Bully and bullied. . . it hurts me to think that both of those words are accurate descriptors of my young self. I have memories of the former that still sting, especially when I see or hear of a kid getting picked on. I’m ashamed of my role as the latter, a role that I started to play a little later on in my childhood as a kind of compensatory strategy and in a desperate effort to fit in. . . especially when size was suddenly on my side. All that to say, I have an inkling of experience in what it means to be both perpetrator and victim. All of it is ugly.

I got to thinking about this as I was laying in bed last night pondering the breaking news story about 12-year-old Florida girl, Rebecca Sedwick. She’s the latest victim in a growing volume of high-profile news stories about kids who get hammered by 24/7 bullying thanks to our always-present and attention-grabbing technology. Sedwick jumped off a building to her death last month after being terrorized and bullied by loads of her female peers. Now, authorities have filed felony charges against two of those girls, ages 12 and 14, for ongoing online harassment of Sedwick.

The difference between Sedwick’s story and my own is significant in the fact that 1) I had a place of refuge at home that fostered resilience when I was bullied, and 2) that I was held accountable at home if it was ever discovered that I had crossed the line and became the bully. The words of Polk County Sheriff Grady Judd in the video embedded below are words that really didn’t have to be uttered in a world where parental diligence was the norm.

Speaking of words, I think we can do away with the old saying that was supposed to carry kids through difficult times: “Sticks and stones can break my bones but words will never hurt me.” I’m not sure that this little phrase was ever accurate. I remember that words hurt. . . more than sticks and stones (which we did throw around from time to time in my old neighborhood!). Words hurt badly. You could sleep through a little bruise. Words would keep you awake. We need to watch our words, and theirs.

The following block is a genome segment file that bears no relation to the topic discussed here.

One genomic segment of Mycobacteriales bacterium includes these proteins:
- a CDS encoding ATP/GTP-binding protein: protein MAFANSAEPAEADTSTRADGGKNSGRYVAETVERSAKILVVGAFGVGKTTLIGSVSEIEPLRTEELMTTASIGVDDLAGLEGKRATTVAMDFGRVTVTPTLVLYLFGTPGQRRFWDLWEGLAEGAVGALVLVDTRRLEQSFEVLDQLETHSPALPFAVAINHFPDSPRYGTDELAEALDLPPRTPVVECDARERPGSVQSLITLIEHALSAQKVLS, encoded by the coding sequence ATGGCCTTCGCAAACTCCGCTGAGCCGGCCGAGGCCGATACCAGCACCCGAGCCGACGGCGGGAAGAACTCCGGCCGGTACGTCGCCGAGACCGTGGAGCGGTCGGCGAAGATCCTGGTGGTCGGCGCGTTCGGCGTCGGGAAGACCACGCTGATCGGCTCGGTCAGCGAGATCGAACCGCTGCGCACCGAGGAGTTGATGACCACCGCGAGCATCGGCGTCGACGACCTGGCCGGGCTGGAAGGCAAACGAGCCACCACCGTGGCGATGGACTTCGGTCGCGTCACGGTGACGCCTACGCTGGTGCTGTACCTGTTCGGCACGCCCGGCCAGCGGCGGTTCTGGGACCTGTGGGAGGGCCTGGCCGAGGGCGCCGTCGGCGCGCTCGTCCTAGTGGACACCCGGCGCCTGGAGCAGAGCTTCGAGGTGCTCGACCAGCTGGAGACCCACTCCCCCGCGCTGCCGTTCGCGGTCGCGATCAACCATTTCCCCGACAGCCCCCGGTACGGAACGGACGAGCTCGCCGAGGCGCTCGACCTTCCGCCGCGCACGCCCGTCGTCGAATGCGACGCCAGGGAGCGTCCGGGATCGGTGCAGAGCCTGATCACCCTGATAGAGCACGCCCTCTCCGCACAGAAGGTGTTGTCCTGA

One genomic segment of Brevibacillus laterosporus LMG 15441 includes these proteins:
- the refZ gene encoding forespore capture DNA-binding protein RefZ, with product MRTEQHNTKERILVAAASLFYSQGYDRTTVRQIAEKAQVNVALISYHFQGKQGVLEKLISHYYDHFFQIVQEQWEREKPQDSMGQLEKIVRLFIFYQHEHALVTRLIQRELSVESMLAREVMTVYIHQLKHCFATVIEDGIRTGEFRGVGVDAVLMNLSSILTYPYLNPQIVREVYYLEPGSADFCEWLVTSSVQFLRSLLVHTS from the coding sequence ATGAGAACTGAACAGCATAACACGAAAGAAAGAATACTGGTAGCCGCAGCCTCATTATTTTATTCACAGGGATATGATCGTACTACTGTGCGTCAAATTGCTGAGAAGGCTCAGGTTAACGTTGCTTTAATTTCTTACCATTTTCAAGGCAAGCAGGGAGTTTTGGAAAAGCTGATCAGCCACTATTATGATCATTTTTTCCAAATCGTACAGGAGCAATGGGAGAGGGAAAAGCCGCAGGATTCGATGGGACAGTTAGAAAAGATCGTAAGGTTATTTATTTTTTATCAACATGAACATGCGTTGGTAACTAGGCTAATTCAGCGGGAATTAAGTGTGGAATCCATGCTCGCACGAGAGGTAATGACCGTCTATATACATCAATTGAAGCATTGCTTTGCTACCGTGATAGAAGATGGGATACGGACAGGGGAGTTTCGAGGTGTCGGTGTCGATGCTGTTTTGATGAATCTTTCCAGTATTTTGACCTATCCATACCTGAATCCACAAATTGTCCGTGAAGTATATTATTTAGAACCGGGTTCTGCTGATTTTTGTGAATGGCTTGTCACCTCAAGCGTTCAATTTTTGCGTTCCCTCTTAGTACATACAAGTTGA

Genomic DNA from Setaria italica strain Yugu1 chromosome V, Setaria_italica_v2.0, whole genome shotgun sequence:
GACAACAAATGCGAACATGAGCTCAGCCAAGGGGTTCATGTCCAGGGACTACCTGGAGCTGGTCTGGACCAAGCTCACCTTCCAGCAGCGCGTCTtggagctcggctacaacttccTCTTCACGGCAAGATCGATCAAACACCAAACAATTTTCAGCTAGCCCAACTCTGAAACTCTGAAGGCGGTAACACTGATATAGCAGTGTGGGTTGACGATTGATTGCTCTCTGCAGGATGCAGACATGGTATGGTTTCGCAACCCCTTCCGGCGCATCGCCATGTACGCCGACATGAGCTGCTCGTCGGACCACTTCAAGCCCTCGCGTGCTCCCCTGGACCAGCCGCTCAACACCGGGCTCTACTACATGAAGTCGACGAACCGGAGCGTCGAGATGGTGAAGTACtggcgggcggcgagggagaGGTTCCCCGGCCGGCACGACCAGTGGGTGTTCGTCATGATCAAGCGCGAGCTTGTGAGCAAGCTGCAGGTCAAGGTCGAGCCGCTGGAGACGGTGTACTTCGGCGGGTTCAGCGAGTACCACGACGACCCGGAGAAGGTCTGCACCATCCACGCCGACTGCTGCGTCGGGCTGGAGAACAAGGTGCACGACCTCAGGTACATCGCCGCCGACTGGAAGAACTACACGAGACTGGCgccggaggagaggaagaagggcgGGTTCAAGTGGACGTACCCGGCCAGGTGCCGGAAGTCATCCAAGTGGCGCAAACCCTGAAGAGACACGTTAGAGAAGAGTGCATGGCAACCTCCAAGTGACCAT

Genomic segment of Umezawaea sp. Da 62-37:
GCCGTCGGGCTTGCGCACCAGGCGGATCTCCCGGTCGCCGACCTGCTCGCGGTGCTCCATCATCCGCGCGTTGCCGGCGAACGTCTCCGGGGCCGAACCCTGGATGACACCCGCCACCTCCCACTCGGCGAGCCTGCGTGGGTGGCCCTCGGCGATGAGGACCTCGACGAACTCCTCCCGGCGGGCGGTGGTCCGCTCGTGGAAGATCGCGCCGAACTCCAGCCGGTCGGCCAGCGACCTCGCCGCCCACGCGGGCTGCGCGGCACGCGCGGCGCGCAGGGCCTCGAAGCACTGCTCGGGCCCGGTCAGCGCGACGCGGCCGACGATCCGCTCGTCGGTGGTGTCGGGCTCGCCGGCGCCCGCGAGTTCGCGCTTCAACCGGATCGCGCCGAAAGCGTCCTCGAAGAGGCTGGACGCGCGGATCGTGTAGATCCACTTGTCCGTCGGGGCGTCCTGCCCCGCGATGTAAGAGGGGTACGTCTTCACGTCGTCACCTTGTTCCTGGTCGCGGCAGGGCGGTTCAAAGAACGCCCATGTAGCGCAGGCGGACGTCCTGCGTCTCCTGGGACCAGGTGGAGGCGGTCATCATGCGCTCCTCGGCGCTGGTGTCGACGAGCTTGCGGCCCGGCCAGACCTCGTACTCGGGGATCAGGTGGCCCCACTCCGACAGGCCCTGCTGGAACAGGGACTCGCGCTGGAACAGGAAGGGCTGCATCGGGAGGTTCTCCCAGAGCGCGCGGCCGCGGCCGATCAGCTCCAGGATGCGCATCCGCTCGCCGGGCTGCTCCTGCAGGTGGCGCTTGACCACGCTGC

If anything remotely good can come out of the Rebecca Sedwick story it will be conversations with our kids about this stuff. We’ve been working hard at CPYU to create tools and conversation starters to help you deal with cyber-bullying. We’ve got some helpful free pdf downloads of some handouts on our Digital Kids Initiative site, including A Parents’ Guide To Cyberbullying and a brand new Trend Alert on Ask.fm, a social media site that’s become an online playground for teens who want to bully and beat up on others.

Today, let’s ponder – with our kids – the words of Ephesians 4:29: “Let no corrupting talk come out of your mouths, but only such as is good for building up, as fits the occasion, that it may give grace to those who hear.”

One thought on “The Sad Suicide of Rebecca Sedwick: Sticks, Stones, and Words Do Hurt. . . .

  1. Something that strikes me as sad that the sheriff said is that the mother told him she did not want Rebecca to “not like her” so she let her keep her cell phone so she could talk to her “friends”. I’m so sad thinking that perhaps, if the mom was not concerned about being liked by her daughter but more concerned with the safety and well being of her daughter, that just maybe the girls who bullied her would not have had that opportunity. We cannot worry about being liked by our children. They don’t all need cell phones and personal computers. It said this had started in the school year of 2012, which means Rebecca was 11 years old, and with a boyfriend? God help our children to be children.

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